The SEC charged two former traders at JPMorgan Chase with fraudulently overvaluing investments in order to hide massive losses in a portfolio they managed.
The SEC alleges that Javier Martin-Artajo and Julien Grout were required to mark the portfolio’s investments at fair value in accordance with U.S. generally accepted accounting principles and JPMorgan’s internal accounting policy. But when the portfolio began experiencing mounting losses in early 2012, Martin-Artajo and Grout mismarked hundreds of positions by maximizing their value instead of marking them at the mid-market prices that would reveal the losses.
Martin-Artajo and Grout began concealing the losses in March 2012 by providing management with fraudulent valuations of SCP’s investments.
In a parallel action, the U.S. Attorney’s Office for the Southern District of New York today announced criminal charges against Martin-Artajo and Grout.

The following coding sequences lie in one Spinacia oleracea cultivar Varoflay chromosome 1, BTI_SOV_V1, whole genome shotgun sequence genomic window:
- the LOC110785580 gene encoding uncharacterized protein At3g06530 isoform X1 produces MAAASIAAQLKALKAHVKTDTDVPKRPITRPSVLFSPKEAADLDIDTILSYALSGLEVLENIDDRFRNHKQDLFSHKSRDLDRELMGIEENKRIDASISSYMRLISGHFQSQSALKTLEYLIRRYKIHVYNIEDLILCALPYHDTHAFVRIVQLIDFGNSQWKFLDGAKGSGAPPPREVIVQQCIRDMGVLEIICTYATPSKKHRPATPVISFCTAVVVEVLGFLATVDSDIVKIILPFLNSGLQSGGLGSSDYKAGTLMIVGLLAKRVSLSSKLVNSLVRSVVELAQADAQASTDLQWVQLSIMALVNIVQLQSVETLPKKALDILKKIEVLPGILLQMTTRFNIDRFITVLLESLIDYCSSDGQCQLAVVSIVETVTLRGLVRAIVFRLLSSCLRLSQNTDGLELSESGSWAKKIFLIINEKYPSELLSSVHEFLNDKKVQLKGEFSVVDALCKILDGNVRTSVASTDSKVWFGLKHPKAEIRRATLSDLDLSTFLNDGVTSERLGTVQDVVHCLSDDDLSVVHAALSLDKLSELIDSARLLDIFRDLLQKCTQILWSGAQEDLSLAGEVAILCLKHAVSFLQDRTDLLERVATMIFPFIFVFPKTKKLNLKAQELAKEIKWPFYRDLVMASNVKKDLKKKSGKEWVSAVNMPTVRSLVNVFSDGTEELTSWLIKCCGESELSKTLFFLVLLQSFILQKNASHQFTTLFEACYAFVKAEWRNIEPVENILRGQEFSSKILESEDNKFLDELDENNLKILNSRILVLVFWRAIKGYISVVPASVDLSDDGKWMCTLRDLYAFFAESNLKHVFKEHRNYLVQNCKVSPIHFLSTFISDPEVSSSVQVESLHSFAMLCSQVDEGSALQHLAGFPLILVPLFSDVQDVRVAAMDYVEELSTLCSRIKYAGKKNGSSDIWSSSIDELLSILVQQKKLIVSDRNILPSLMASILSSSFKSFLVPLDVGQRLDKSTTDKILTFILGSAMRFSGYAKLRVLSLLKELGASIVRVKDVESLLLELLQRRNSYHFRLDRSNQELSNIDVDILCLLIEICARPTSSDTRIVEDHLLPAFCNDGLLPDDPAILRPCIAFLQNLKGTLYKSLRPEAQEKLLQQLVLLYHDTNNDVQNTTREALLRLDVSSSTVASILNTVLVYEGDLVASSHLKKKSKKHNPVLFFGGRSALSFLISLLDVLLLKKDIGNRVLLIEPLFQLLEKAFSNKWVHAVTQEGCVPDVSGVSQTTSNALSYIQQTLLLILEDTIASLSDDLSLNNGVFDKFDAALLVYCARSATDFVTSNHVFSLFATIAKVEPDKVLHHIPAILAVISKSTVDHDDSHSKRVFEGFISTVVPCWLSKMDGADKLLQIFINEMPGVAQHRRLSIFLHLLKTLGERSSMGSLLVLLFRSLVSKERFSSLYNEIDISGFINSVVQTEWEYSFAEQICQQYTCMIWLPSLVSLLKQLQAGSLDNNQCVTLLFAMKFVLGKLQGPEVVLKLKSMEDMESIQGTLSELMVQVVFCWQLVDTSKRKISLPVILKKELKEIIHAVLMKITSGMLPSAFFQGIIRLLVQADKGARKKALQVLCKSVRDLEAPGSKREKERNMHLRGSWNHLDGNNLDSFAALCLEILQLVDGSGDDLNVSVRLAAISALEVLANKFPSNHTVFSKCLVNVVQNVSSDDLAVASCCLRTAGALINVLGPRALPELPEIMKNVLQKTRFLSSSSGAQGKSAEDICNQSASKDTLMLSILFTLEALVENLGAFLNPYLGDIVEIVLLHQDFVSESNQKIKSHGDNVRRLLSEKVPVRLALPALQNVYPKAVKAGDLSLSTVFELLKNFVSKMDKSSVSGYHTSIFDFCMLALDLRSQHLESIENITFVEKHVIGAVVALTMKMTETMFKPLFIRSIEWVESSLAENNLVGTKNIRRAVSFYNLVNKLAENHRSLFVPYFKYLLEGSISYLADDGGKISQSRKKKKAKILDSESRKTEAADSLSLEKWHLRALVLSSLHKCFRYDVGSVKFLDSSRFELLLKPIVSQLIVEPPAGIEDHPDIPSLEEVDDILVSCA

“The trading instruments were complex but these traders had a simple rule to follow: tell the truth about their fair value,” said George S. Canellos, co-director of the SEC’s Division of Enforcement. “Yet these traders brazenly accumulated a massive position in derivatives with lax oversight, and then lied to cover up their massive losses when the market turned against them.”
For the entire SEC news release, click here.
To read a related WSJ story, click here.
To read the agreement between the DOJ and Iksil, click here.
To read the complaint against Javier Martin-Artajo, click here.
To read the complaint against Julien Grout, click here.